More on Elvis, and the four weddings

At the weekend we went to a local village to watch the Bleadon Players in Four Weddings and an Elvis; if I mention that it’s set in a wedding chapel in Las Vegas I think you will understand the title! I wrote yesterday about the play itself and how successful it was and how much the audience enjoyed it.

You can guess from the title that this is going to be a comedy, but how funny a comedy is depends on non-comical aspects, and even in a play like this, which could be described as a farce, has moments of pathos, romance and tension.

The first story is of a couple, Stan and Bev, who have come together because their partners became romantically entangled. Their relationship and decision to get married in Sandy’s Las Vegas wedding chapel, a week before their ex-partners marry, is an act of revenge as much as love. It becomes clear that Bev has stronger feelings for Stan than he does for her, and the edge of bitterness and despair brought to his character gives a poignancy to the situation. At the last-minute, Stan’s ex-wife rings him and reveals that she’s made a mistake, she really loves Stan. His face lights up and he looks joyous as he never has in anticipation of marrying Bev. For a moment the audience is torn between wanting Bev to be happy, and wanting Stan to return to his wife and children – which he does. Bev is left distraught, wounded, and alone – with only Sandy and John, the Elvis impersonator who was to have conducted the ceremony. She seems crushed by this turn of events – no comedy in someone abandoned so heartlessly.

The next scene is in complete contrast, and in a way was more difficult to act because the two people about to be married are more caricatures than characters. Vanessa and Bryce were stars of a long running and popular TV series about surfing spies and the actors did well to engage the audience because the parts they had to play were so exaggerated. Vanessa and Bryce want to get married in a blaze of publicity and bring themselves back into the limelight. However, no-one from the press turns up and they are left alone for the ceremony, which they’d planned cynically and with no real commitment to becoming a couple. The end of the scene reveals that in fact Bryce is gay which he has never publicly revealed, and that Vanessa is an unreliable alcoholic drunk, in and out of rehab. This scene to me seemed the weakest, partly because it was too long, and the dialogue repetitive. The actors however managed to convey the tragedy of the two ageing has-beens, and the hopelessness of their desire to recreate themselves as glamorous celebrities.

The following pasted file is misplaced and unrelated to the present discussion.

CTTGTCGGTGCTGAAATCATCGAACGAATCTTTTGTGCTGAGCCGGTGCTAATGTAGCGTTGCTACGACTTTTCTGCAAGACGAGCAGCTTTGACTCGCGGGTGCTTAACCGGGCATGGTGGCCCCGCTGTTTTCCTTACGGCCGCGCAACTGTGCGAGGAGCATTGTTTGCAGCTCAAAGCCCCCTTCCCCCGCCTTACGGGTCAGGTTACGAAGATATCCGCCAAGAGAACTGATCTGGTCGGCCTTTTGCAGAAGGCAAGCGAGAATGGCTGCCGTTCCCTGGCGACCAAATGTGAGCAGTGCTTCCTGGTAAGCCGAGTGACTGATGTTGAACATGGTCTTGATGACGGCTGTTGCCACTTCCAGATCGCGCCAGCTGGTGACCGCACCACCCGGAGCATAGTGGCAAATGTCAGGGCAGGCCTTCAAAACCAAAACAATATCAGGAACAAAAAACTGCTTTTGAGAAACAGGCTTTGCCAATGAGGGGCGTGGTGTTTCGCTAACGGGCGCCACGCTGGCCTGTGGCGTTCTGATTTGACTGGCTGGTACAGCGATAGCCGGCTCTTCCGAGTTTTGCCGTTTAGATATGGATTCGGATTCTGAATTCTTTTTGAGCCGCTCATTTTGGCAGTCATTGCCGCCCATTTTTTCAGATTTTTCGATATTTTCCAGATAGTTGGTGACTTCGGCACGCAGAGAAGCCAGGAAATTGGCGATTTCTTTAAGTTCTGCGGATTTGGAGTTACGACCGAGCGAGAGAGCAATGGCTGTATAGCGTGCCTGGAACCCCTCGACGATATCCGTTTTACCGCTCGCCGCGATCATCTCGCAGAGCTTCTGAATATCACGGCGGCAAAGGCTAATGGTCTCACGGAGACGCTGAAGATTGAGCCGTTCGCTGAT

The third part was the most hilarious – and yet it was very touching, and what could have been corny and predictable wasn’t. Marvin and Fiona  met through him writing to her in prison; she’d been sentenced to six years for driving a getaway car for her then boyfriend Fist. As we met the characters it seemed that Marvin has been duped, that Fiona only wants him as a way to be released early. He’s small-town, educated and very boring, she’s a feisty, tough woman who has been brought up the hard way on the wrong side of town. Fist breaks out of jail to come to the marriage – it seems he’s come to steal her away from Marvin, and it seems she will admit she really loves him and was only using Marvin. We’re led to believe this, but no! Fist only wants to make sure she’s doing the right thing and Marvin is deserving of her, and she truly loves Marvin and wants to become part of his small-town boring life. All the actors were fantastic and the audience cheered them on. The finale of this scene was Fist conducting the marriage ceremony as he had become an ordained minister through a correspondence course in jail.

The final scene brought all these stories together. The actress who played Sandy did an amazing performance – she was on stage the whole time, and really pulled the narrative together. Sandy herself was getting married. She wasn’t marrying her ex-husband for the fourth time, but an elderly Elvis impersonator who had come into the story earlier at the expected wedding of the two old actors. This was the smallest part in the play, and yet, the actor who had few lines was able to convey so much by his expression. All the cast (except Stan) were on the stage for this final scene as the previous couples returned for the wedding. Bev the abandoned bride had married John, Bryce and Vanessa were still together as vloggers and reality TV stars, Fiona and Marvin were idyllically happy and Fist lodged with them. A very happy ending to a happy story!

As I mentioned before, we had such good fun we are definitely getting tickets for the next production!

Here’s a link to the first part of this review:

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